Why is asking questions important?
Learning is too often associated with answering questions, but the bread and butter of learning comes from creating and asking questions. When drafting a question, we become conscious of what we do and don’t know, this helps us navigate and expose our assumptions, vagueness, and errors. Learning requires a deep focus on the matter at hand, and creating questions naturally leads to a deeper and more intimate experience with what one is trying to learn.
Instead of being aimlessly confused, questions point us in the right direction as they narrow down what is missing and what needs to be learned. George Polya has a great system on problem-solving based on asking the right questions, but more on that in a later post. I would not have had the opportunity to come across Polya’s work if I had not been engaged in conversations with and asking questions to my professor and math-enthusiast Jeff Anderson.
The shame and resistance attached with asking questions
Students and professionals alike too often believe that they will look dumb for asking questions. Ironically, we further our ignorance on any subject by trying to hide it when we could have exposed it and addressed our confusion right away. Knowing this, however, being vulnerable and putting ourselves out there is still difficult. So how do we develop the confidence to challenge the status quo and put ourselves out there with the pressure of imposter syndrome? From my own experience, I have gratefully been taught and have adopted the mindset that any professor and institution is lucky to have me, for I can work just as hard if not harder than anyone else. Believing in one’s self is crucial, but I too can attest to a time when I was attempting to go through the motions of higher education without knowing if I could truly succeed.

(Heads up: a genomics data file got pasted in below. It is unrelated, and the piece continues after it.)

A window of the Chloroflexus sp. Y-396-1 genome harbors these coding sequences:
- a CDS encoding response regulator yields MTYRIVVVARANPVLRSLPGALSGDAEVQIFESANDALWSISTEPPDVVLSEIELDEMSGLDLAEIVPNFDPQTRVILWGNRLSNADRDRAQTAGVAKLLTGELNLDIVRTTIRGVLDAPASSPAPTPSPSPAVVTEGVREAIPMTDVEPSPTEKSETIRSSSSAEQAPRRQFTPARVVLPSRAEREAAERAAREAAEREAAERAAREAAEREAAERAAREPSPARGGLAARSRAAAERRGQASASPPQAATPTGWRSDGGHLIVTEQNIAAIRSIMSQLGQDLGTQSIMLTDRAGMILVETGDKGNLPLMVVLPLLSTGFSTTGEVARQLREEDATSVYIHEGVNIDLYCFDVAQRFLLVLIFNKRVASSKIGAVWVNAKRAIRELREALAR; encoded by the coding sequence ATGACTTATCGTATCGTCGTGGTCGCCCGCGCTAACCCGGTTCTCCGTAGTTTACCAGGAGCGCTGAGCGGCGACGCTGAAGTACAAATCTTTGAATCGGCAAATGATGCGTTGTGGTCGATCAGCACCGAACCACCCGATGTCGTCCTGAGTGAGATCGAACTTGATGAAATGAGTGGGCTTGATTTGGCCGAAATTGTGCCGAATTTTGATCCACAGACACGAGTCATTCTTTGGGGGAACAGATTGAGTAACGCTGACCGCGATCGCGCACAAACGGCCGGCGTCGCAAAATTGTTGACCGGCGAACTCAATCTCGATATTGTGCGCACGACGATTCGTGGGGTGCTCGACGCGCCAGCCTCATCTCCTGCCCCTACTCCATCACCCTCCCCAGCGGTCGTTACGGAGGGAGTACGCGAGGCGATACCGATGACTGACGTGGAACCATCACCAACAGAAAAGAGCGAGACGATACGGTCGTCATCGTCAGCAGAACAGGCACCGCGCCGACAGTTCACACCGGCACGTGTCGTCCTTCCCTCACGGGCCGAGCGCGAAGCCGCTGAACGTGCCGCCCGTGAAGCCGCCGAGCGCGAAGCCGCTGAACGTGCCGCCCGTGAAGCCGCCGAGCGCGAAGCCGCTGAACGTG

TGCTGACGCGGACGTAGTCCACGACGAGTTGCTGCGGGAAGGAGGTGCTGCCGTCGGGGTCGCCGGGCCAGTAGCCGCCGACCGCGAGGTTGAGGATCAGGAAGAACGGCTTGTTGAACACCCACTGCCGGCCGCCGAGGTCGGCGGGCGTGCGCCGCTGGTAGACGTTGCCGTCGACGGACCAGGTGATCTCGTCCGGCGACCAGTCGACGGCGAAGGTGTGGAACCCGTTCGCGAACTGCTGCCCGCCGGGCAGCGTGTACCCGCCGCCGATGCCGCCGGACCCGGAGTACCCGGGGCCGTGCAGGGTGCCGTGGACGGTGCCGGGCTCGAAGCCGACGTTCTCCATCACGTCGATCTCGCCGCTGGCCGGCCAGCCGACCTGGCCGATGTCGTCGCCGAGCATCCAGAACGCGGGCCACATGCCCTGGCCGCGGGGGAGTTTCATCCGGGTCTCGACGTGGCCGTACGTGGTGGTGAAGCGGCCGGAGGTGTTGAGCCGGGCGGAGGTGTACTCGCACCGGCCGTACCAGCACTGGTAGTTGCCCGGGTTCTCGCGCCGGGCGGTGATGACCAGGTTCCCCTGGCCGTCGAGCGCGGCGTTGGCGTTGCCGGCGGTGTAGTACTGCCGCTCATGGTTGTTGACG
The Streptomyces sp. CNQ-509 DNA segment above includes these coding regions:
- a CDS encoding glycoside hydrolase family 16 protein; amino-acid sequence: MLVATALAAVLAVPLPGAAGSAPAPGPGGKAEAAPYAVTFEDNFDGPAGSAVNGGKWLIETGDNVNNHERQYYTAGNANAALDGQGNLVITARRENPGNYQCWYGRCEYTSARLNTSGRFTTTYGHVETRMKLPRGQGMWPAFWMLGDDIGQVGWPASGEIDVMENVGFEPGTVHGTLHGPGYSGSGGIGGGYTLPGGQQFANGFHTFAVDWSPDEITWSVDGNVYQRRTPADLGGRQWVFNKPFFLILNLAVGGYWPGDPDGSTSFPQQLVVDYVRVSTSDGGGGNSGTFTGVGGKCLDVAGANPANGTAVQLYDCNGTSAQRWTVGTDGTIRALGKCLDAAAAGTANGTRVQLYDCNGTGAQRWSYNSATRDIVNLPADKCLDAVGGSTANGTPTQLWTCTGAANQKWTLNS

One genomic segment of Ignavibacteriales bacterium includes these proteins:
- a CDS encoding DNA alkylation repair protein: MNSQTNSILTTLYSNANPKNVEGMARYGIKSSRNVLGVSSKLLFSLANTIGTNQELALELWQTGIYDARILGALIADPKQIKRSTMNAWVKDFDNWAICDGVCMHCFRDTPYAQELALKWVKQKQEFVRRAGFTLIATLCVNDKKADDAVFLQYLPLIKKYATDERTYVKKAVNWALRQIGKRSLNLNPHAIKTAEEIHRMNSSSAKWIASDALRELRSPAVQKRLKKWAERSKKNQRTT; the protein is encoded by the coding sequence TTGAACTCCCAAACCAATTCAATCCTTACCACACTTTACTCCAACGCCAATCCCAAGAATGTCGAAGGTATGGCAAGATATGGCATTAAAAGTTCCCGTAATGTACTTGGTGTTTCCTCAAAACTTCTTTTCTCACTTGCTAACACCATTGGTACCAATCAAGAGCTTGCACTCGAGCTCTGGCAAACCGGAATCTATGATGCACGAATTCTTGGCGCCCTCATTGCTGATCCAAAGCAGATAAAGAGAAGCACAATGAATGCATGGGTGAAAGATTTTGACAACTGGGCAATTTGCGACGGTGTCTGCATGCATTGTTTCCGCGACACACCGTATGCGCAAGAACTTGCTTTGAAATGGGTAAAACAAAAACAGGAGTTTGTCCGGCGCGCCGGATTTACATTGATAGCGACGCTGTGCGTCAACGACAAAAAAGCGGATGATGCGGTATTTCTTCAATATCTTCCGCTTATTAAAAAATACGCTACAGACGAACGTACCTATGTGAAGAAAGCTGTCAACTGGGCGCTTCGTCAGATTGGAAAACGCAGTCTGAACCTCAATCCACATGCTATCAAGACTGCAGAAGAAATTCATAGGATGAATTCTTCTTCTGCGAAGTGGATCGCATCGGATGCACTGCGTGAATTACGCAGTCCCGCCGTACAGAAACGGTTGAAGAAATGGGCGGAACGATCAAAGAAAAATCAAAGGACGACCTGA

Building an academic support team was vital to my confidence in navigating higher education. Having constant reassurance from friendly professors, peers, and counselors when I felt like a fraud masquerading as a university student helped me develop the foundational confidence that has put me on my path to a doctorate degree. Once we ourselves understand how great our potential is, and even if we aren’t yet aware of it, begin to challenge(politely) everything and everyone in order to learn, that includes our professors. It is okay to be intimidated, but trust that we are worthy enough to ask questions and decide what we do and do not know regardless of the influence of others. Speaking out and asking questions instead of sitting idly is more work, but it is transformative as we no longer pretend to know more than we do.This implies being vulnerable and honest. Even if as a result we are looked down upon by a peer or professor, we will have gained information and addressed our confusion and perhaps addressed the confusion of other peers who were too afraid to ask. By asking questions, we can help set the tone for the lecture and even encourage others to also ask questions and thus give them more control over their own learning experiences!